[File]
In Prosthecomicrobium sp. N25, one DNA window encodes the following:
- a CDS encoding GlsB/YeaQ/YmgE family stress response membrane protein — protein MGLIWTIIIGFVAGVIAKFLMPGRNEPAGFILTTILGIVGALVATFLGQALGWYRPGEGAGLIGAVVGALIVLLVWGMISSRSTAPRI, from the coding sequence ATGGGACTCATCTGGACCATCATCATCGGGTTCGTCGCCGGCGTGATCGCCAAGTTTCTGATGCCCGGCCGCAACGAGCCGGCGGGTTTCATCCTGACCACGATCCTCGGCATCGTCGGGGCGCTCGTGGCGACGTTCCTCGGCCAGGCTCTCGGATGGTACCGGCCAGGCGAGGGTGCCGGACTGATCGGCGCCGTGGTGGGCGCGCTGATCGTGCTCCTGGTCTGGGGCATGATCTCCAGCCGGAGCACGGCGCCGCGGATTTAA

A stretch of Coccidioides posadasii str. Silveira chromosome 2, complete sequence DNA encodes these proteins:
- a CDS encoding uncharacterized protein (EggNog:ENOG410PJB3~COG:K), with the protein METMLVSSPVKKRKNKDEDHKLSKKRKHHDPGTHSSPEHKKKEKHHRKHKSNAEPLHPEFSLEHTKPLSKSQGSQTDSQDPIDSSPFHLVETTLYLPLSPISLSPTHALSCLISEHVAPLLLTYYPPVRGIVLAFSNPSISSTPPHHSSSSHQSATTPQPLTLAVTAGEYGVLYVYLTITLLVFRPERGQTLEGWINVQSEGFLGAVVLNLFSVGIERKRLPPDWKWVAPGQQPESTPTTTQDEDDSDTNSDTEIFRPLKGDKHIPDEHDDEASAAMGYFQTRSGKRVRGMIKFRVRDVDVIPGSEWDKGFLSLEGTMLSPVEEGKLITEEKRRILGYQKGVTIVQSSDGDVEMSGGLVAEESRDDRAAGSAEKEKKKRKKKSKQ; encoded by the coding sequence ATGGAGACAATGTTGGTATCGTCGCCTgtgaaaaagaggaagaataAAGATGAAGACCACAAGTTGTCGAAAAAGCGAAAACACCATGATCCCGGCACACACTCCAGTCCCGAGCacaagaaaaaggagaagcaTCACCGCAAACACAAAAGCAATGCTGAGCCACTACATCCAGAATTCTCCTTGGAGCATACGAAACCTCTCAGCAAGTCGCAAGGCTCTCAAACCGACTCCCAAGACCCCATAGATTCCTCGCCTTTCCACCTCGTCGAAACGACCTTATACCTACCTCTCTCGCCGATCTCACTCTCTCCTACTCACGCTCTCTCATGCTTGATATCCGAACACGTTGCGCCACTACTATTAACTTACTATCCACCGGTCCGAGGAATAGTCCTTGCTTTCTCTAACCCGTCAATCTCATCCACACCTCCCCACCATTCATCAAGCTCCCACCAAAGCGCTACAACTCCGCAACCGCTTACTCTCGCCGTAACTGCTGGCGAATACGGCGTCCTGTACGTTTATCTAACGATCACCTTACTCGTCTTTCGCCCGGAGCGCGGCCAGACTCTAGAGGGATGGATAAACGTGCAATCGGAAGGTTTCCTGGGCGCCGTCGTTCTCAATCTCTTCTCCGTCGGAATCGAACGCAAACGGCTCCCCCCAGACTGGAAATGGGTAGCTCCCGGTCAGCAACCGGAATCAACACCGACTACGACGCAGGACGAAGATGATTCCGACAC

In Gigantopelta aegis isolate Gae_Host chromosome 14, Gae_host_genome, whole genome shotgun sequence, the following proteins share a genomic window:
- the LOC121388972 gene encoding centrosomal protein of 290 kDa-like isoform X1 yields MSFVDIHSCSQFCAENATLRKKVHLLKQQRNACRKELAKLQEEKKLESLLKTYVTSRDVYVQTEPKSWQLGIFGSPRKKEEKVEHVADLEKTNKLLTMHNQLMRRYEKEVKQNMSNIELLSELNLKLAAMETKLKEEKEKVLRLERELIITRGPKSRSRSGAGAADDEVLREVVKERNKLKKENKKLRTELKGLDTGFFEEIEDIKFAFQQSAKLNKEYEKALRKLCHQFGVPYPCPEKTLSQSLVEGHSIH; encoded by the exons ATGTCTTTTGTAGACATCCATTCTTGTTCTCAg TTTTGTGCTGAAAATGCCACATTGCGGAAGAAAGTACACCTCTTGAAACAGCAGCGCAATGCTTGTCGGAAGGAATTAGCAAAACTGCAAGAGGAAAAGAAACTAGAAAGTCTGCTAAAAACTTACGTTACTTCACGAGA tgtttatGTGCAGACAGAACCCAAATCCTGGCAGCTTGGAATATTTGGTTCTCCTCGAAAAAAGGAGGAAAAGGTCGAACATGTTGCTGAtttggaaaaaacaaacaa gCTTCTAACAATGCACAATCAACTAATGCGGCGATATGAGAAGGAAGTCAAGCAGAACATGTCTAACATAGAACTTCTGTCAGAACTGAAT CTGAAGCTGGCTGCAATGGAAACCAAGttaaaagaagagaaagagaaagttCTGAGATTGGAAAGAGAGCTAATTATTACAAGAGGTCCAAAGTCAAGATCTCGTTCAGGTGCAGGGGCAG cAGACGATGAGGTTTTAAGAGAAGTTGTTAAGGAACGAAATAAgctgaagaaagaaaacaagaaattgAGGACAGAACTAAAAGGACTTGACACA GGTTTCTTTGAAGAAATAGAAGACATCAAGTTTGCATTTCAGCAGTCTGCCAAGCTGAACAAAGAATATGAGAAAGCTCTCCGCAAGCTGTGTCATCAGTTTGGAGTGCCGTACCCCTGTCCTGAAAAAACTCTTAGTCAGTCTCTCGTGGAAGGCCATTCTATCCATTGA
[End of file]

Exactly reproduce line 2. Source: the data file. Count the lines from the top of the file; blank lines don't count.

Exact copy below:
- a CDS encoding GlsB/YeaQ/YmgE family stress response membrane protein — protein MGLIWTIIIGFVAGVIAKFLMPGRNEPAGFILTTILGIVGALVATFLGQALGWYRPGEGAGLIGAVVGALIVLLVWGMISSRSTAPRI, from the coding sequence ATGGGACTCATCTGGACCATCATCATCGGGTTCGTCGCCGGCGTGATCGCCAAGTTTCTGATGCCCGGCCGCAACGAGCCGGCGGGTTTCATCCTGACCACGATCCTCGGCATCGTCGGGGCGCTCGTGGCGACGTTCCTCGGCCAGGCTCTCGGATGGTACCGGCCAGGCGAGGGTGCCGGACTGATCGGCGCCGTGGTGGGCGCGCTGATCGTGCTCCTGGTCTGGGGCATGATCTCCAGCCGGAGCACGGCGCCGCGGATTTAA